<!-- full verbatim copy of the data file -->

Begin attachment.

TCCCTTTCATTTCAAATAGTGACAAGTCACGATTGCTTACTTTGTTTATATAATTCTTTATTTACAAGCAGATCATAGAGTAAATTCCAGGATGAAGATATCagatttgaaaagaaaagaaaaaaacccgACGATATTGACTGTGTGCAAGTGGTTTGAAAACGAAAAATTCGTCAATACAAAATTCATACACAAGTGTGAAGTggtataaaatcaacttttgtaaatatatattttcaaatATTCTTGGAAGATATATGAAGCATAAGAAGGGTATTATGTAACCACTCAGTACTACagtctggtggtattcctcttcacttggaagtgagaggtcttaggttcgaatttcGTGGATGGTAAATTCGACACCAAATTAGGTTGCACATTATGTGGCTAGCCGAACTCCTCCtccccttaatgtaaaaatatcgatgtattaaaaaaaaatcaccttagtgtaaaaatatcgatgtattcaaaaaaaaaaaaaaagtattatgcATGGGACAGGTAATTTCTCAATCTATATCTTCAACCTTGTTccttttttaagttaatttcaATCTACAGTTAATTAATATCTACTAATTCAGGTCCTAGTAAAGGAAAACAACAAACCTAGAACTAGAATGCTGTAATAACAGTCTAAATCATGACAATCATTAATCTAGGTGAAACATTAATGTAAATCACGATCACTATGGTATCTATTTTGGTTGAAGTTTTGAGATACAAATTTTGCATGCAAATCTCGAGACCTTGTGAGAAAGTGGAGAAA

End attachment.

TCCCTTTCATTTCAAATAGTGACAAGTCACGATTGCTTACTTTGTTTATATAATTCTTTATTTACAAGCAGATCATAGAGTAAATTCCAGGATGAAGATATCagatttgaaaagaaaagaaaaaaacccgACGATATTGACTGTGTGCAAGTGGTTTGAAAACGAAAAATTCGTCAATACAAAATTCATACACAAGTGTGAAGTggtataaaatcaacttttgtaaatatatattttcaaatATTCTTGGAAGATATATGAAGCATAAGAAGGGTATTATGTAACCACTCAGTACTACagtctggtggtattcctcttcacttggaagtgagaggtcttaggttcgaatttcGTGGATGGTAAATTCGACACCAAATTAGGTTGCACATTATGTGGCTAGCCGAACTCCTCCtccccttaatgtaaaaatatcgatgtattaaaaaaaaatcaccttagtgtaaaaatatcgatgtattcaaaaaaaaaaaaaaagtattatgcATGGGACAGGTAATTTCTCAATCTATATCTTCAACCTTGTTccttttttaagttaatttcaATCTACAGTTAATTAATATCTACTAATTCAGGTCCTAGTAAAGGAAAACAACAAACCTAGAACTAGAATGCTGTAATAACAGTCTAAATCATGACAATCATTAATCTAGGTGAAACATTAATGTAAATCACGATCACTATGGTATCTATTTTGGTTGAAGTTTTGAGATACAAATTTTGCATGCAAATCTCGAGACCTTGTGAGAAAGTGGAGAAA